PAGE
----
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Old 07-19-2012, 08:32 PM
Location: PG County, MD
582 posts, read 777,853 times
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You pick up the local accent. My mom lived in Australia for a while and came back sounding Australian.
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Old 07-20-2012, 03:15 AM
Location: Oxford, England
13,036 posts, read 22,032,804 times
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Originally Posted by Rob702 View Post
Similar to me, I picked up an American accent. But, I am not a native speaker of English, neither are you. Would you start to speak French like a person from Quebec for example if you moved to Montreal or start to speak like a Belgian/Swiss/you name it? Doubtful. Maybe a few words, but that's it.
I suspect my inflections would change and though I might not sound exactly like a Quebecois or Belgian the cadences and intonations of my speech would be changed quite drastically. Simply because you pick up whatever is around you and you become so accustomed to it it becomes natural . We are bound to be influenced by our environment not only physical but linguistic too.

I have found with languages the best way to pick them up is get an ear for the sound of it and that is done by mimicking that sound. Each language has a very specific rhythm and learning it becomes easier if you get atuned to it.

IMO people often make the mistake when learning languages of simply trying to speak the new language as they would their own purely in terms of sounds. They will read Italian or Czech as they would English and that does not help. You need to listen to a language as well as speak it. In a way a lot of language learning is mimicking and a little "acting".
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Old 07-20-2012, 11:00 AM
811 posts, read 825,197 times
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My wife has a cousin who moved to Australia with her Australian husband. They actually live in Tasmania.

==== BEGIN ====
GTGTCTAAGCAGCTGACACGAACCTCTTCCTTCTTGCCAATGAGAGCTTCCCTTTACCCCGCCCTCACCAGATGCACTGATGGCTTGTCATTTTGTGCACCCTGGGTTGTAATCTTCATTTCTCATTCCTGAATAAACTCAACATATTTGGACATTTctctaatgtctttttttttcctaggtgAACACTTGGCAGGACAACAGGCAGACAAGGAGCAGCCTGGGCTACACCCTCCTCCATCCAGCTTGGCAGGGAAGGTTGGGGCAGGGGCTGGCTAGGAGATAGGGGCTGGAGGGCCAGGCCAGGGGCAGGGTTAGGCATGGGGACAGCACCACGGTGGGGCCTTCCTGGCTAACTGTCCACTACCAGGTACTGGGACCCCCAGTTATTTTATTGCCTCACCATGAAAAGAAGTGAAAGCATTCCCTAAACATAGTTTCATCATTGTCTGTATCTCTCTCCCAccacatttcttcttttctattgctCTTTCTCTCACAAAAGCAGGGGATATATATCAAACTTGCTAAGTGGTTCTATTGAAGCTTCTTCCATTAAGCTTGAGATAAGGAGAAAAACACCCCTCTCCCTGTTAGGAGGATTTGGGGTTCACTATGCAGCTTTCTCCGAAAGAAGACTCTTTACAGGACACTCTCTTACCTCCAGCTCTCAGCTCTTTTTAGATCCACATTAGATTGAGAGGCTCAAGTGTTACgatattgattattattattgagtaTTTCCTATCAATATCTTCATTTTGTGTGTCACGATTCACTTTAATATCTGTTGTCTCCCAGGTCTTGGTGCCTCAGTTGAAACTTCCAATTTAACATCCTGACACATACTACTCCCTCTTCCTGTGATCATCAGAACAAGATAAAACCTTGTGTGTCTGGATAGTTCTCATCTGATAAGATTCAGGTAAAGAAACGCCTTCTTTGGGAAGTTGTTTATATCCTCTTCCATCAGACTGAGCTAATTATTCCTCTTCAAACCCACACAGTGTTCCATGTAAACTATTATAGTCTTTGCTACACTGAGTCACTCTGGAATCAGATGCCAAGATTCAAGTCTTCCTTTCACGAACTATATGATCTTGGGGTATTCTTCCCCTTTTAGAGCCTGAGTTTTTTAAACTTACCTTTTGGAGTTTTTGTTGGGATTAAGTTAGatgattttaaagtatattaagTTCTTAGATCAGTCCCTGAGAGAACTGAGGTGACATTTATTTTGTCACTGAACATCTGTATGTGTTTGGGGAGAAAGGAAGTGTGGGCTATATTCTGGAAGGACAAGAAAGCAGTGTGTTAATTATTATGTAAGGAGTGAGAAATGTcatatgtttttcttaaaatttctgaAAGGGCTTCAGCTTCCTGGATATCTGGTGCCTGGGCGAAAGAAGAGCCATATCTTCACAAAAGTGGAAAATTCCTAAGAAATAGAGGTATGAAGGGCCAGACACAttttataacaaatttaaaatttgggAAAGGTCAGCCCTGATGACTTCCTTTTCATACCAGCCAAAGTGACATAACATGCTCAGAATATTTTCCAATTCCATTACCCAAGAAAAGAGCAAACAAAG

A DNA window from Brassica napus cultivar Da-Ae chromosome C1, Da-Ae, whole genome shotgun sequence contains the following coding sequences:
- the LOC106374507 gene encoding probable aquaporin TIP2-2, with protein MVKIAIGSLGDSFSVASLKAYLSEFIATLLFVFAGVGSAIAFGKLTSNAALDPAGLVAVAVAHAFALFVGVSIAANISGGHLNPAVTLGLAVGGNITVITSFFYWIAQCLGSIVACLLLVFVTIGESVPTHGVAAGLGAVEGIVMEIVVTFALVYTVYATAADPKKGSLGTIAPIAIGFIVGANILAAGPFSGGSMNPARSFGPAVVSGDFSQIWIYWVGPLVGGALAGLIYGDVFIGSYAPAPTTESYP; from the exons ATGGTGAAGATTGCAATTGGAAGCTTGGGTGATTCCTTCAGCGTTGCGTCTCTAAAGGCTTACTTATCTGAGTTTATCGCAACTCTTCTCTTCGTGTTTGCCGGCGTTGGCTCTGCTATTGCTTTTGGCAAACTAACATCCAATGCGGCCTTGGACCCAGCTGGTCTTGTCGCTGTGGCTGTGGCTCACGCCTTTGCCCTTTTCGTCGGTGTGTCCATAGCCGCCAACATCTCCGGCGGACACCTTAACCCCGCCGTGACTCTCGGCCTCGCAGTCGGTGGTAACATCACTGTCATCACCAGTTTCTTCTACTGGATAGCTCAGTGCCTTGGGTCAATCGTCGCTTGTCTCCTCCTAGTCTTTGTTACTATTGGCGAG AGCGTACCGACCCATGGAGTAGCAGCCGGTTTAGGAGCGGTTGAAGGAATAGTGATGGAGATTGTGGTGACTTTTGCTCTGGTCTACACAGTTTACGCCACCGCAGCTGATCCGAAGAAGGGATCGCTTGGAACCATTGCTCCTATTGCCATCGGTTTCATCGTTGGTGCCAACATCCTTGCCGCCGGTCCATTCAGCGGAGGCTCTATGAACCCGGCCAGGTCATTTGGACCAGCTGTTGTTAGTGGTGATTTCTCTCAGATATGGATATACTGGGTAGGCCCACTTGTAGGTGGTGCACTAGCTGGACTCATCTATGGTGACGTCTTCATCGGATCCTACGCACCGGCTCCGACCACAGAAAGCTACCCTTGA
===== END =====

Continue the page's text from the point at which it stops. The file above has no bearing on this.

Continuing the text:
She grew up in the southern United States, and she had a very thick accent. A country drawl and all. After she moved to Australia, it took about two years before she started having a hybrid accent. Today, about five or so years after moving to Australia, she sounds completely Australian. So, yes, it does happen.

I think that people who are more self conscious of their accent when in a "foreign" locale are more likely to pick up the regional accent due to their being more aware of the way they sound. I think this is particularly true amongst women.

Those who are either 1) over the age of 30, 2) self confident and/or proud of the way they talk, and 3) male are less likely to pick up the accent of new places.
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Old 07-20-2012, 11:06 AM
Location: Coastal Georgia
37,155 posts, read 45,704,508 times
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Originally Posted by Mooseketeer View Post
I am French and lived three years in the US and I ended up with an American Accent. Then I moved to the UK and now have a British accent to the point where people actually think I am a Brit. It is a not a conscious thing , I think for some people learning languages is about mimicking whatever your current linguistic surroundings are. A lot of Brits who go to the US end up with a Hybrid , a transatlantic drawl so to speak.

It never ceases to amaze me how many people live somewhere for years and still retain their native accents. So many French people in Oxford still sound like "Inspector Clouseau" after decades of living in the UK and it is the same with all other Nationalities.

It is as though their ears don't pick up the local accent which I find personally baffling. Maybe "catching" the local accent is simply a natural "camouflage" technique for some people, a way to blend in , not a conscious decision but simply what comes as natural. It is for me I think. Also maybe because I never really interact with French people I have lost the peculiar French staccato and cadences.
I was from Mass and then the midwest and now the south, and I quickly picked up some ways of saying things in the place I lived at the moment.
I know what you mean about some people never adapting. I detest a Hispanic accent when I know it is not a recent immigrant speaking. I fail to see why people who were born in this country still speak as if they just got off the boat. I suppose this happens when cultural groups live with others like themselves instead of in the mainstream.
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Old 07-21-2012, 09:28 AM
Location: NC/IL/MI
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I see this more common with children. I knew a girl from East Africa who had a THICK accent. It only took her about three months over the summer and she had a typical AAVE accent.

Some people might never change though. I've met some new yorkers in North Carlina who have been here for a real long time but still sound like there from Brooklyn.

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Old 07-22-2012, 11:47 AM
Location: Indiana
48 posts, read 59,060 times
Reputation: 47
Accents vary from region to region within any country of significant size
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Old 07-22-2012, 11:54 AM
Location: Between Heaven And Hell.
11,240 posts, read 7,520,189 times
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Fair dinkum mate.
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